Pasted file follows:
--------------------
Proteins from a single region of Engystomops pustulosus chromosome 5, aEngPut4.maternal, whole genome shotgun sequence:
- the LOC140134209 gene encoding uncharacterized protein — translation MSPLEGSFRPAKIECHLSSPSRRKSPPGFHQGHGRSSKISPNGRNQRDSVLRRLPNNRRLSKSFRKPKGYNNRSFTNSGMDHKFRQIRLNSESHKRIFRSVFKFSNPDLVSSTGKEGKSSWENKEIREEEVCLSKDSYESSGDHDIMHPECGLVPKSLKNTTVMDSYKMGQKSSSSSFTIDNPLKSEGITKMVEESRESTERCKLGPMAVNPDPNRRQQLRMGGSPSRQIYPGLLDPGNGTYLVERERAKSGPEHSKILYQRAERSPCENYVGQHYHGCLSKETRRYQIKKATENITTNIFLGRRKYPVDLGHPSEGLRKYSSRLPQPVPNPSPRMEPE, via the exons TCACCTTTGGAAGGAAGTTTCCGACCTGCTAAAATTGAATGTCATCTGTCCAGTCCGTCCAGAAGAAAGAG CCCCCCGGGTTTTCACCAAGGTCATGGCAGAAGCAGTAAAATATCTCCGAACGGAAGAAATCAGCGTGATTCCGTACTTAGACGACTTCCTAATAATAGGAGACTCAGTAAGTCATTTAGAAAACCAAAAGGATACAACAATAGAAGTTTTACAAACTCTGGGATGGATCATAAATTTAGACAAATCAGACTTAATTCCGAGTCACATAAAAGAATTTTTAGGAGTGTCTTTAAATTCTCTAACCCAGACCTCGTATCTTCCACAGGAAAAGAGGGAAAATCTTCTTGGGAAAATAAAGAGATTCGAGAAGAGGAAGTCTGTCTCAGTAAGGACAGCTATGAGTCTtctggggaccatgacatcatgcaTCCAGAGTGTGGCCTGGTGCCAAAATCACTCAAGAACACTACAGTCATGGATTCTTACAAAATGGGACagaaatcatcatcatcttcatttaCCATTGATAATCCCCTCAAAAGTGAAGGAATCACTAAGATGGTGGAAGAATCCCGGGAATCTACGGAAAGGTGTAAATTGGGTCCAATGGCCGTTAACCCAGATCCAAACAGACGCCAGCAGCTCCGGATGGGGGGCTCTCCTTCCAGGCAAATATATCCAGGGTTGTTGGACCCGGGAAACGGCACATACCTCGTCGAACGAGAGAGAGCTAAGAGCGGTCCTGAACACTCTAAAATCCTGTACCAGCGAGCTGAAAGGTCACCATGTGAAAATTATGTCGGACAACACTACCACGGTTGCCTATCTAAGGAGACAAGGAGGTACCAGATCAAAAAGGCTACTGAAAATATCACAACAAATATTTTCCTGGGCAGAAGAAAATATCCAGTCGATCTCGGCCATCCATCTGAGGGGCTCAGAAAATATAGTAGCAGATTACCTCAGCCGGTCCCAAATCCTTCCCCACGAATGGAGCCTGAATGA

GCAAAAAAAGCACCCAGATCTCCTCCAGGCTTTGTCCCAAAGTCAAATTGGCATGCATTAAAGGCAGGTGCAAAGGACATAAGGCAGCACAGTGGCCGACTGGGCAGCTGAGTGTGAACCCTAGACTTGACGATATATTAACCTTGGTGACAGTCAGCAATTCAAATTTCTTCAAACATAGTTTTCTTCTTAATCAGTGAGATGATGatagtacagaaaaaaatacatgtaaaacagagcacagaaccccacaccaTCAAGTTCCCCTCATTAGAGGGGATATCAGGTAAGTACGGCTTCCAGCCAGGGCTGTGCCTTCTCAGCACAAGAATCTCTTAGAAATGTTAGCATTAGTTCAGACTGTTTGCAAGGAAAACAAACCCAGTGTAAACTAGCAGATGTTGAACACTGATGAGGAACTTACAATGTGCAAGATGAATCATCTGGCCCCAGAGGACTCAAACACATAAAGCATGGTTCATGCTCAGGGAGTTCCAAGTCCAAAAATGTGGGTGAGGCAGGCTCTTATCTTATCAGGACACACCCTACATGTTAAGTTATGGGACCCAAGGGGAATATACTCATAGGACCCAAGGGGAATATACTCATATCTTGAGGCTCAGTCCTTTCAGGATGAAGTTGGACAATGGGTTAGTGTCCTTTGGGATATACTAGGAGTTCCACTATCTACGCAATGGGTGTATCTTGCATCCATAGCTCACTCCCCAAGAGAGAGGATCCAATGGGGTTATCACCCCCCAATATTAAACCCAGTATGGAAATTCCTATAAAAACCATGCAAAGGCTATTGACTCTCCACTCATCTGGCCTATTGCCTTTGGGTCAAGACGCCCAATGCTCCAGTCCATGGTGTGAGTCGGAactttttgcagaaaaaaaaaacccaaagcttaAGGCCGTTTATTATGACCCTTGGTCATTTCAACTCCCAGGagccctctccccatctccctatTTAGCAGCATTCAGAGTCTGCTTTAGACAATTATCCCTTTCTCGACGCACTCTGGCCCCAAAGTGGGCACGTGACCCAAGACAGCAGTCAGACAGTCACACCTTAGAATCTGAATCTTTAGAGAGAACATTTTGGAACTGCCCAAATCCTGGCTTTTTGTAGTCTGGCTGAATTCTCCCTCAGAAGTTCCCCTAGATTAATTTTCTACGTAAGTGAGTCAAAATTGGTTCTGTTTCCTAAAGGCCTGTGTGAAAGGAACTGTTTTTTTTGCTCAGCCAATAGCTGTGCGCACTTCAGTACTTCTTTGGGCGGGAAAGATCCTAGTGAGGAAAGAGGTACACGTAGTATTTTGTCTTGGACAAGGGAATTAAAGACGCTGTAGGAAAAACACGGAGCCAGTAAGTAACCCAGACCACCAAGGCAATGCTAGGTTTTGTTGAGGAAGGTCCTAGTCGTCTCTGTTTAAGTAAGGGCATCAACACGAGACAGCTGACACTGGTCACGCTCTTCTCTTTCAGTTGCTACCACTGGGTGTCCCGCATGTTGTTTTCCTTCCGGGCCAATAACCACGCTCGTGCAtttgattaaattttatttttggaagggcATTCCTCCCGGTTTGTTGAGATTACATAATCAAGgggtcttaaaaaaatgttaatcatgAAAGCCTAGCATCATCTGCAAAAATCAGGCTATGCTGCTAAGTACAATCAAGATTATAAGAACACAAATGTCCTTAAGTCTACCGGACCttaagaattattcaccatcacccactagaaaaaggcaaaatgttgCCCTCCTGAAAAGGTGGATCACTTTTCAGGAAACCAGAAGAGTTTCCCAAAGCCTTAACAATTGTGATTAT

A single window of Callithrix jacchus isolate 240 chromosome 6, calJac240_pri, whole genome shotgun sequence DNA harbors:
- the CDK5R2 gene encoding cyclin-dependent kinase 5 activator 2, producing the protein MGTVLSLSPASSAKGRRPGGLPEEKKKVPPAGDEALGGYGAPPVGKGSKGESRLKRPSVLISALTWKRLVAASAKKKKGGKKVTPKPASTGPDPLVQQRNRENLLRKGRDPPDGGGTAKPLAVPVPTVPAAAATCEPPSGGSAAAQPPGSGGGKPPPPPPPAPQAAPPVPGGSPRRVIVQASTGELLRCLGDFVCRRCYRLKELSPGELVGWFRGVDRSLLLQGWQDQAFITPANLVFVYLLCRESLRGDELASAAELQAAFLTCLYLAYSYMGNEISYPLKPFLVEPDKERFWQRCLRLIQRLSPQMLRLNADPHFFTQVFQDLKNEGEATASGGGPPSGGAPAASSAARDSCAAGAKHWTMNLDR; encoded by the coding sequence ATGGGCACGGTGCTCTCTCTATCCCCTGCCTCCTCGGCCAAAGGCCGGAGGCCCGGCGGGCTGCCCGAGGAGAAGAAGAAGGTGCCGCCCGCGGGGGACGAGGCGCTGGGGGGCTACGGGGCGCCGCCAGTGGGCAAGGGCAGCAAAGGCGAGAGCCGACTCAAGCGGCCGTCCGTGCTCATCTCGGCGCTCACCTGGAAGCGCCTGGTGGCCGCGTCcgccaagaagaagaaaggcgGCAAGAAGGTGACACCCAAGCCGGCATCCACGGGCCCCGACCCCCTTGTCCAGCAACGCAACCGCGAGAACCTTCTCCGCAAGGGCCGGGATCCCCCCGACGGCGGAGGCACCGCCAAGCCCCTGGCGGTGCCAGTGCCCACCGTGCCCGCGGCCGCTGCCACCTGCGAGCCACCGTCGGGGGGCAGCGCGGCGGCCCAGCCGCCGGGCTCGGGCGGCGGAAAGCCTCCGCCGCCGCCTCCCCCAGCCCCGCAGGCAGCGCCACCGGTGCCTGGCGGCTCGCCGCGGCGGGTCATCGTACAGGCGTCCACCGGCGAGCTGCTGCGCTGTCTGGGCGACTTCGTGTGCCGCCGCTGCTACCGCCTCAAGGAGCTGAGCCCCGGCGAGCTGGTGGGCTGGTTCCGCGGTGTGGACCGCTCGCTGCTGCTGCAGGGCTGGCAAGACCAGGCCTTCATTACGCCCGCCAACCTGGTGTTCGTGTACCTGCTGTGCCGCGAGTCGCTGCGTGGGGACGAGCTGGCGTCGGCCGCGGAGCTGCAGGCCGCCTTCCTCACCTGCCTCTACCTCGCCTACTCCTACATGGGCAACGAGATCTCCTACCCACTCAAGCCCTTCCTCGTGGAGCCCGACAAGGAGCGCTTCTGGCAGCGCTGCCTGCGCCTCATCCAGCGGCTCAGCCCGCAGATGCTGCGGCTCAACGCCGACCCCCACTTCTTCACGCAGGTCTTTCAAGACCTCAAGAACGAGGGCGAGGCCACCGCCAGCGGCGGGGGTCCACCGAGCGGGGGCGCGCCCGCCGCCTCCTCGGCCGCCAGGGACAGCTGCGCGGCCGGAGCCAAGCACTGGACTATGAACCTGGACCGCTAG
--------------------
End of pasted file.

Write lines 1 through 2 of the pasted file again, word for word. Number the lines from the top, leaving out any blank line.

Proteins from a single region of Engystomops pustulosus chromosome 5, aEngPut4.maternal, whole genome shotgun sequence:
- the LOC140134209 gene encoding uncharacterized protein — translation MSPLEGSFRPAKIECHLSSPSRRKSPPGFHQGHGRSSKISPNGRNQRDSVLRRLPNNRRLSKSFRKPKGYNNRSFTNSGMDHKFRQIRLNSESHKRIFRSVFKFSNPDLVSSTGKEGKSSWENKEIREEEVCLSKDSYESSGDHDIMHPECGLVPKSLKNTTVMDSYKMGQKSSSSSFTIDNPLKSEGITKMVEESRESTERCKLGPMAVNPDPNRRQQLRMGGSPSRQIYPGLLDPGNGTYLVERERAKSGPEHSKILYQRAERSPCENYVGQHYHGCLSKETRRYQIKKATENITTNIFLGRRKYPVDLGHPSEGLRKYSSRLPQPVPNPSPRMEPE, via the exons TCACCTTTGGAAGGAAGTTTCCGACCTGCTAAAATTGAATGTCATCTGTCCAGTCCGTCCAGAAGAAAGAG CCCCCCGGGTTTTCACCAAGGTCATGGCAGAAGCAGTAAAATATCTCCGAACGGAAGAAATCAGCGTGATTCCGTACTTAGACGACTTCCTAATAATAGGAGACTCAGTAAGTCATTTAGAAAACCAAAAGGATACAACAATAGAAGTTTTACAAACTCTGGGATGGATCATAAATTTAGACAAATCAGACTTAATTCCGAGTCACATAAAAGAATTTTTAGGAGTGTCTTTAAATTCTCTAACCCAGACCTCGTATCTTCCACAGGAAAAGAGGGAAAATCTTCTTGGGAAAATAAAGAGATTCGAGAAGAGGAAGTCTGTCTCAGTAAGGACAGCTATGAGTCTtctggggaccatgacatcatgcaTCCAGAGTGTGGCCTGGTGCCAAAATCACTCAAGAACACTACAGTCATGGATTCTTACAAAATGGGACagaaatcatcatcatcttcatttaCCATTGATAATCCCCTCAAAAGTGAAGGAATCACTAAGATGGTGGAAGAATCCCGGGAATCTACGGAAAGGTGTAAATTGGGTCCAATGGCCGTTAACCCAGATCCAAACAGACGCCAGCAGCTCCGGATGGGGGGCTCTCCTTCCAGGCAAATATATCCAGGGTTGTTGGACCCGGGAAACGGCACATACCTCGTCGAACGAGAGAGAGCTAAGAGCGGTCCTGAACACTCTAAAATCCTGTACCAGCGAGCTGAAAGGTCACCATGTGAAAATTATGTCGGACAACACTACCACGGTTGCCTATCTAAGGAGACAAGGAGGTACCAGATCAAAAAGGCTACTGAAAATATCACAACAAATATTTTCCTGGGCAGAAGAAAATATCCAGTCGATCTCGGCCATCCATCTGAGGGGCTCAGAAAATATAGTAGCAGATTACCTCAGCCGGTCCCAAATCCTTCCCCACGAATGGAGCCTGAATGA